Updating beliefs under perceived threat

Garrett, Neil, González-Garzón, Ana María, Foulkes, Lucy, Levita, Liat and Sharot, Tali (2018) Updating beliefs under perceived threat. The Journal of Neuroscience, 38 (36). pp. 7901-7911. ISSN 0270-6474

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Abstract

Humans are better at integrating desirable information into their beliefs than undesirable information. This asymmetry poses an evolutionary puzzle, as it can lead to an underestimation of risk and thus failure to take precautionary action. Here, we suggest a mechanism that can speak to this conundrum. In particular, we show that the bias vanishes in response to perceived threat in the environment. We report that an improve- ment in participants’ tendency to incorporate bad news into their beliefs is associated with physiological arousal in response to threat indexed by galvanic skin response and self-reported anxiety. This pattern of results was observed in a controlled laboratory setting (Experiment I), where perceived threat was manipulated, and in firefighters on duty (Experiment II), where it naturally varied. Such flexibility in how individuals integrate information may enhance the likelihood of responding to warnings with caution in environments rife with threat, while maintaining a positivity bias otherwise, a strategy that can increase well-being.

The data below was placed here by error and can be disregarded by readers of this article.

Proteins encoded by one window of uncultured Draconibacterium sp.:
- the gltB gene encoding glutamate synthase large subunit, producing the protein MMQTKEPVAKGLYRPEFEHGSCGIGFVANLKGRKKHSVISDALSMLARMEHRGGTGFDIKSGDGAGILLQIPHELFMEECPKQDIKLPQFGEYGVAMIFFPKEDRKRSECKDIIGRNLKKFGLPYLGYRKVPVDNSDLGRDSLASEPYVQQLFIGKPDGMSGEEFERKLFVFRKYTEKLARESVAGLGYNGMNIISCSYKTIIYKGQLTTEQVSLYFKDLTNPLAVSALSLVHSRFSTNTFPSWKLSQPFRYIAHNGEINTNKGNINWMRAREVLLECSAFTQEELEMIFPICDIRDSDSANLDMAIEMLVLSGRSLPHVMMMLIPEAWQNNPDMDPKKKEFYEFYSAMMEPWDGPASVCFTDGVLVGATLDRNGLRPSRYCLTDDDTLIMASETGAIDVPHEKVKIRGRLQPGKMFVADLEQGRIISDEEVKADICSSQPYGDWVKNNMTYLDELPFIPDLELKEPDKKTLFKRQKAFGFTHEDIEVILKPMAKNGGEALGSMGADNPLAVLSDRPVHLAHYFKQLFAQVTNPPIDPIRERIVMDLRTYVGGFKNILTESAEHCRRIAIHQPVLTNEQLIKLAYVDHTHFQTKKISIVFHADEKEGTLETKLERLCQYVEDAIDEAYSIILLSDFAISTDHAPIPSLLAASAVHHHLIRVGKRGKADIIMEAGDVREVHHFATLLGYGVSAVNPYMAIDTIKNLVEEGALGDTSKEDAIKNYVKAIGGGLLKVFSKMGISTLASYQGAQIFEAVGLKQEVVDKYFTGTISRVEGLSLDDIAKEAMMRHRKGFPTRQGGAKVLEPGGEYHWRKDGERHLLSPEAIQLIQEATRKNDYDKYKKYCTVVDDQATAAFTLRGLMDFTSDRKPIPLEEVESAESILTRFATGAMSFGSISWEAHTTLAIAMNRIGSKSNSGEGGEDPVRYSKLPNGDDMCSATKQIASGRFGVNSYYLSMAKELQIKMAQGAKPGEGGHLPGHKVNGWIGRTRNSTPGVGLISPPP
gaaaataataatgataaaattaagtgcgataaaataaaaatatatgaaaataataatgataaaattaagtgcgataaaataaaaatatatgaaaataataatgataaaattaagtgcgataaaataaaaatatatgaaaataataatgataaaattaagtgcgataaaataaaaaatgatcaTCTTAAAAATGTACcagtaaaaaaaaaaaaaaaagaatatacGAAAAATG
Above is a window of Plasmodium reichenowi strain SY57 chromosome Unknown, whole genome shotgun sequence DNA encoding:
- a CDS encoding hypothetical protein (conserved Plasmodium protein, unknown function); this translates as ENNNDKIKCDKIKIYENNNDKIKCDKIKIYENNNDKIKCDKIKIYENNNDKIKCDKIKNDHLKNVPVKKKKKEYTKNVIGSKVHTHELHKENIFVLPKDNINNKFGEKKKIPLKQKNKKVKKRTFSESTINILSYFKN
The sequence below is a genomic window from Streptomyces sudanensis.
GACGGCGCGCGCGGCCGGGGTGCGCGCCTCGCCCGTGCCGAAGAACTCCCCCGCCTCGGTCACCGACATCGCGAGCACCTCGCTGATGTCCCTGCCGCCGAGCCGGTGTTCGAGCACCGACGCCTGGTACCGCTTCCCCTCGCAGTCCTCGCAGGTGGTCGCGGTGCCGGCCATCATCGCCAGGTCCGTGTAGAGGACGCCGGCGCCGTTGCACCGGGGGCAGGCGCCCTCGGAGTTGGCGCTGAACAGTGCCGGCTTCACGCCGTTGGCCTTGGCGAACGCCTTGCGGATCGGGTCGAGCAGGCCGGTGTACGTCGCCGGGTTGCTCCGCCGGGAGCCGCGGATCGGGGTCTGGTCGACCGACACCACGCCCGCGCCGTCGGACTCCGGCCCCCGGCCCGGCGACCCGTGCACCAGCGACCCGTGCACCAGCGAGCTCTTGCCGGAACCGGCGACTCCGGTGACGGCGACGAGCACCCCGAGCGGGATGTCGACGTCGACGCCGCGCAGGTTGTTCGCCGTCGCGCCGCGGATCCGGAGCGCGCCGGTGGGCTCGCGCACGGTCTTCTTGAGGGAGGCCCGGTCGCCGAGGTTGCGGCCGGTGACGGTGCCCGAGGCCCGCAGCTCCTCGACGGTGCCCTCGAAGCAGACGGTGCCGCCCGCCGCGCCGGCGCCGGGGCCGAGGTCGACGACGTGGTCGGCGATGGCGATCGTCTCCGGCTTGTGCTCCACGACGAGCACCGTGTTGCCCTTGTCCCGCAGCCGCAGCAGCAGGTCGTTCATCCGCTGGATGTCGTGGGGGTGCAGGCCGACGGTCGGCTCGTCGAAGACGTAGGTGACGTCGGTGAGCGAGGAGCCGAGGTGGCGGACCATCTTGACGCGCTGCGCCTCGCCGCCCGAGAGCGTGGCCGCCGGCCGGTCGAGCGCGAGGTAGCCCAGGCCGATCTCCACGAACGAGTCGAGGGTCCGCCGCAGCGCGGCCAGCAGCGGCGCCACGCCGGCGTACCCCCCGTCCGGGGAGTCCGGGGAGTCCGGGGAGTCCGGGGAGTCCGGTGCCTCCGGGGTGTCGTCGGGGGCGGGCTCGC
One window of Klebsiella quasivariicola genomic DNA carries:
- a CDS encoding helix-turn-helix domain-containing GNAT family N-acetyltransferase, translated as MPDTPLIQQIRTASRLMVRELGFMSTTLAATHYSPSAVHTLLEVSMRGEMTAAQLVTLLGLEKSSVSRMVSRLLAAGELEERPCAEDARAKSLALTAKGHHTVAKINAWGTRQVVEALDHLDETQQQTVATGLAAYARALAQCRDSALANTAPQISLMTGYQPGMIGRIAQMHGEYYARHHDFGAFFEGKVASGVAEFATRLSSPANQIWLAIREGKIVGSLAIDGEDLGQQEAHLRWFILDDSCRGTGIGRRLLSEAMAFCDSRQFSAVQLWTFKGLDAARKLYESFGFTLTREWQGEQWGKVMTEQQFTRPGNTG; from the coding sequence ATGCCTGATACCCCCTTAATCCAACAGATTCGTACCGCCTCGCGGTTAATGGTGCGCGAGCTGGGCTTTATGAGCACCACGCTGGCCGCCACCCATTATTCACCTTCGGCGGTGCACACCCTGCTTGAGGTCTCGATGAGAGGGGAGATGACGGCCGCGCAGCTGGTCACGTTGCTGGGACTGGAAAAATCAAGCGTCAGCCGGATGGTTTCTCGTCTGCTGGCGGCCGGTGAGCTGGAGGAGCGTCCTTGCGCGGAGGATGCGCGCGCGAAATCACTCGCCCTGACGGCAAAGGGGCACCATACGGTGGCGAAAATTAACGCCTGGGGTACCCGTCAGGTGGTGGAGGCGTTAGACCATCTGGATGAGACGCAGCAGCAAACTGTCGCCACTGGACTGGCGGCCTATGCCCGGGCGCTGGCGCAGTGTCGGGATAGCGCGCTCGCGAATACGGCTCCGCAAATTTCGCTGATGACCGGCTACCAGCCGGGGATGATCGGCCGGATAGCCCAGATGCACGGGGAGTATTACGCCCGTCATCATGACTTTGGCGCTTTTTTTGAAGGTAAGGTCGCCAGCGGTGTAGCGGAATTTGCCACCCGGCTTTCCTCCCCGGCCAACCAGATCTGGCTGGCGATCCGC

Item Type: Article
Faculty \ School: Faculty of Social Sciences > School of Psychology
Related URLs:
Depositing User: LivePure Connector
Date Deposited: 07 Oct 2021 01:33
Last Modified: 13 Oct 2021 02:16
URI: https://ueaeprints.uea.ac.uk/id/eprint/81589
DOI: 10.1523/JNEUROSCI.0716-18.2018

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